lengths. Besides, I am not selling them chains because I want to sell
them chains (except for our handmade styles), I am selling them
chains to go with our wonderful pendants. Some of my pendants look
better with one style than another. Some of my customers look better
in one style than another. Just as I wouldn’t advise a customer to
put on a pendant of mine that they didn’t look good in, I wouldn’t
advise them to wear a chain they didn’t look good in. I am really
happy for you that all of your pendants and all of your customers look
good with only one chain, but I must say it has to be really boring
selling the same thing to people who all look the same. Daniel R.
Spirer, GG Spirer Somes Jewelers 1794 Massachusetts Ave. Cambridge, MA
02140 @spirersomes http://www.spirersomes.com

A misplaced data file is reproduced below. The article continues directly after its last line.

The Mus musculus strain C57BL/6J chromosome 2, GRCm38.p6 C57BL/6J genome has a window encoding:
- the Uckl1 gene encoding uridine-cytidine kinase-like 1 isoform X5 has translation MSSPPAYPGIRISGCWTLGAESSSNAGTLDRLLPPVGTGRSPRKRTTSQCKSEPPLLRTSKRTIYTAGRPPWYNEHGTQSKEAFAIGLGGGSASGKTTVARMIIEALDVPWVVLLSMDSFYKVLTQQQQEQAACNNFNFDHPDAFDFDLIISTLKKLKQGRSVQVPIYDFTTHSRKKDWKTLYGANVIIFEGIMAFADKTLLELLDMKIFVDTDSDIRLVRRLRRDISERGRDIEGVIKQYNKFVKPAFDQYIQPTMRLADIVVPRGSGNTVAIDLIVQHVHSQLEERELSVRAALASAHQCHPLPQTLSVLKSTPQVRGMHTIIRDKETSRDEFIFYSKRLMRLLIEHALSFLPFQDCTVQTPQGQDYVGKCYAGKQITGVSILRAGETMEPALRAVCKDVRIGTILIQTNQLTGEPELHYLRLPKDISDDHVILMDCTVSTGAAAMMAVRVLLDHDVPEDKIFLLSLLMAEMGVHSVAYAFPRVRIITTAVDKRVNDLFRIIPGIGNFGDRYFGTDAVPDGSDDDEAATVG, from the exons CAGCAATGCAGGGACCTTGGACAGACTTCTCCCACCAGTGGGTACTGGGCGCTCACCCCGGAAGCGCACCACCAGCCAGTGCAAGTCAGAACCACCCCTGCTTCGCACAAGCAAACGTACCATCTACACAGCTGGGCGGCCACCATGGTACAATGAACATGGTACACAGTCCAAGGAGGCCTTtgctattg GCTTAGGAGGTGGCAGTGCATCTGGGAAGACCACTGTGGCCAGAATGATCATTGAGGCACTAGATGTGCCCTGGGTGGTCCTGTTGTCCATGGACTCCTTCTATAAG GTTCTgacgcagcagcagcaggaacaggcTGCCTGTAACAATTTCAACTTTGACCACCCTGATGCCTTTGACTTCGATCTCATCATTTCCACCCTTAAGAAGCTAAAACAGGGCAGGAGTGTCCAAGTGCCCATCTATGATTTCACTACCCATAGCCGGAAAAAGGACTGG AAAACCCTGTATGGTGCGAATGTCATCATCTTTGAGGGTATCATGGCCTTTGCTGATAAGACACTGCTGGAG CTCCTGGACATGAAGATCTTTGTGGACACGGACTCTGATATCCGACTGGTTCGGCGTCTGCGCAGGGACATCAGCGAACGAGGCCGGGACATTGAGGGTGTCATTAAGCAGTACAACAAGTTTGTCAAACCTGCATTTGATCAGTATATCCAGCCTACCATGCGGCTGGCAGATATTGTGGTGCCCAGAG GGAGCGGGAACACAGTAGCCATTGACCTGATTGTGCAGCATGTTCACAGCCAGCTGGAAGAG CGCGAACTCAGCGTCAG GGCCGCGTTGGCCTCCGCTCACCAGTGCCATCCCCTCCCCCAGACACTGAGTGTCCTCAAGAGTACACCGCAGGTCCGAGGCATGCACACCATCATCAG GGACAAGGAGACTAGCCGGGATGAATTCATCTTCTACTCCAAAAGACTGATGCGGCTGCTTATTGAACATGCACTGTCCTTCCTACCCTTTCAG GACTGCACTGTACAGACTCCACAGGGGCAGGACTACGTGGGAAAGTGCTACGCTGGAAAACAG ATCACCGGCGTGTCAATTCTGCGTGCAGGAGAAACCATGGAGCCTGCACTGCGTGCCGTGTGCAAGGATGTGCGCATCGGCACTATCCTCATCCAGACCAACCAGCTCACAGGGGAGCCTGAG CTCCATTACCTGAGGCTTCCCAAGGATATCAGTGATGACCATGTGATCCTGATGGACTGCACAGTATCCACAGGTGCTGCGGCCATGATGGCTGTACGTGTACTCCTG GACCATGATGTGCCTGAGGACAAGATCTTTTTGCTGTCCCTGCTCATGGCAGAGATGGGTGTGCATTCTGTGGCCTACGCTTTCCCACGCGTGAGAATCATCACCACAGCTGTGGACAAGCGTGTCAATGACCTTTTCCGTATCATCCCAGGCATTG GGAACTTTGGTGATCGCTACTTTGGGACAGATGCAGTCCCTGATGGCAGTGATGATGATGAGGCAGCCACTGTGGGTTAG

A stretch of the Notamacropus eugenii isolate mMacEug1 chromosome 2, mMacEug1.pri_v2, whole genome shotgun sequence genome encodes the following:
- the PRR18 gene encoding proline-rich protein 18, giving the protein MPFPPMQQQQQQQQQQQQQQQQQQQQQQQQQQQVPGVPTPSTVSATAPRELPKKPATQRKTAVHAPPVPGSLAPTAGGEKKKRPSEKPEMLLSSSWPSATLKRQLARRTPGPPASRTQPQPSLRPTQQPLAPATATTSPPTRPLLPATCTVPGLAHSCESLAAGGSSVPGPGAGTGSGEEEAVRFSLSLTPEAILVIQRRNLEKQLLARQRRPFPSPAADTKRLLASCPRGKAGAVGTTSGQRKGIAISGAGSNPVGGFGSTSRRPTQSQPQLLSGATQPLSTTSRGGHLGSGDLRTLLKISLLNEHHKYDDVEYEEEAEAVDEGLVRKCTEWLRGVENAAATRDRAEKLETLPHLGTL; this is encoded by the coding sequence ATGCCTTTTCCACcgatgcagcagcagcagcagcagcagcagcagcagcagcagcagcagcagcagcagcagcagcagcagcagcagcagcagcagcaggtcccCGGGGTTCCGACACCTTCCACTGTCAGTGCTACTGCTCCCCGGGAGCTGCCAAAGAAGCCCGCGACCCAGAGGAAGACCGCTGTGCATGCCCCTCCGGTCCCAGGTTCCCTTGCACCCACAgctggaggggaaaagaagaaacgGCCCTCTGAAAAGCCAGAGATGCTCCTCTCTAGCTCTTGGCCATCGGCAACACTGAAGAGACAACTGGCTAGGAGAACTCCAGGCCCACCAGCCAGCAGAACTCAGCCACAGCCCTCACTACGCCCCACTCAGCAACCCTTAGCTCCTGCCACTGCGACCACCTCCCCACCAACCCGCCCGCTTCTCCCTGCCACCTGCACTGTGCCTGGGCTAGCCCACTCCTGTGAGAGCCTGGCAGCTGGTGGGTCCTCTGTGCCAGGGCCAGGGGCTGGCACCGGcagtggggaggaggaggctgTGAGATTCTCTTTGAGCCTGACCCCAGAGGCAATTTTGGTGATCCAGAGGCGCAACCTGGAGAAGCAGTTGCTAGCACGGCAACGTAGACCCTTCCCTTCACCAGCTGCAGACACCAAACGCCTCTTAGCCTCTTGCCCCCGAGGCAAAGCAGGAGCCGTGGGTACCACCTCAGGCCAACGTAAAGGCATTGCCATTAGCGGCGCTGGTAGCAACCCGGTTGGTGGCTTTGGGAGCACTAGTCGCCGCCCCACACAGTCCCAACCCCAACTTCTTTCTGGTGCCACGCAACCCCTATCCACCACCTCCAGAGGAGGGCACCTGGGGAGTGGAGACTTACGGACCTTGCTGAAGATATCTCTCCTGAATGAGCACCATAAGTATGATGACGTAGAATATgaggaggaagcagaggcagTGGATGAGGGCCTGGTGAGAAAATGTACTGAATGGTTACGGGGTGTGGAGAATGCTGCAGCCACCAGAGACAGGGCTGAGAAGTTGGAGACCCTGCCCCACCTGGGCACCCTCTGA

Now here’s a concept.
I usually hand make my chains in 18ct. The pendant and chain are one
object as far as I’m concerned and sell as one object - carefully
thought out and with an aesthetic decision made by me.
I argue hard with customers that my decisions are not to be discarded
lightly and I often refuse to remake a chain.
Try having more faith in your own decisions? You are the artist and
you do know more than the average client!
Dear Daniel, My customers taste is probably every bit as varied as
your are…I merely said that we prefer to sell our pendants with
the finest quality chains available. If they have aesthetic
objections to Parisian wheat chains (they seldom do) we take them to
a catalog and get them what they want.We will not, however, sell them
something that we feel will not give them good service and
value…we are quirky that way. Our perception is that we owe it to
the customer to guide him in his purchases and we owe it to ourselves
to avoid selling some of the crap that consistently comes back for
repairs. ( We stand behind everything that we sell ) Ron at Mlls Gem,
Los Osos, CA.